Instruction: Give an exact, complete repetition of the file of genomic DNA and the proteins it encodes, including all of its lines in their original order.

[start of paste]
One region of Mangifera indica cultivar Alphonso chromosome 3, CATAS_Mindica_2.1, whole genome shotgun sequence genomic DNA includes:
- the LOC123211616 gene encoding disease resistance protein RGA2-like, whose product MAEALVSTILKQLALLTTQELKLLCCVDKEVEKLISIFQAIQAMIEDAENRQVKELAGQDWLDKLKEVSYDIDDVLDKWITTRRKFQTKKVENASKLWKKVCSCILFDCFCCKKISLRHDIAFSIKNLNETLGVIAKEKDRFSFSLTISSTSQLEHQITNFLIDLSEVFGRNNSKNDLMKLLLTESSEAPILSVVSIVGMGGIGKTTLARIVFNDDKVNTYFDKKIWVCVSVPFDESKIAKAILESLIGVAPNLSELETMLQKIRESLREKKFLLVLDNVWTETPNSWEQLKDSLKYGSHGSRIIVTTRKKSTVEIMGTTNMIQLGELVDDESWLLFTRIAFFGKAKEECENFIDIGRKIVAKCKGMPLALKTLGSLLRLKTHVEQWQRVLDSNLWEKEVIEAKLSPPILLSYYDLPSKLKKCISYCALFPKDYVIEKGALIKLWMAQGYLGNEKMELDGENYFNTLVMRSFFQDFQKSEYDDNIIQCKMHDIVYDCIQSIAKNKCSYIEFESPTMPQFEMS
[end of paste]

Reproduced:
One region of Mangifera indica cultivar Alphonso chromosome 3, CATAS_Mindica_2.1, whole genome shotgun sequence genomic DNA includes:
- the LOC123211616 gene encoding disease resistance protein RGA2-like, whose product MAEALVSTILKQLALLTTQELKLLCCVDKEVEKLISIFQAIQAMIEDAENRQVKELAGQDWLDKLKEVSYDIDDVLDKWITTRRKFQTKKVENASKLWKKVCSCILFDCFCCKKISLRHDIAFSIKNLNETLGVIAKEKDRFSFSLTISSTSQLEHQITNFLIDLSEVFGRNNSKNDLMKLLLTESSEAPILSVVSIVGMGGIGKTTLARIVFNDDKVNTYFDKKIWVCVSVPFDESKIAKAILESLIGVAPNLSELETMLQKIRESLREKKFLLVLDNVWTETPNSWEQLKDSLKYGSHGSRIIVTTRKKSTVEIMGTTNMIQLGELVDDESWLLFTRIAFFGKAKEECENFIDIGRKIVAKCKGMPLALKTLGSLLRLKTHVEQWQRVLDSNLWEKEVIEAKLSPPILLSYYDLPSKLKKCISYCALFPKDYVIEKGALIKLWMAQGYLGNEKMELDGENYFNTLVMRSFFQDFQKSEYDDNIIQCKMHDIVYDCIQSIAKNKCSYIEFESPTMPQFEMS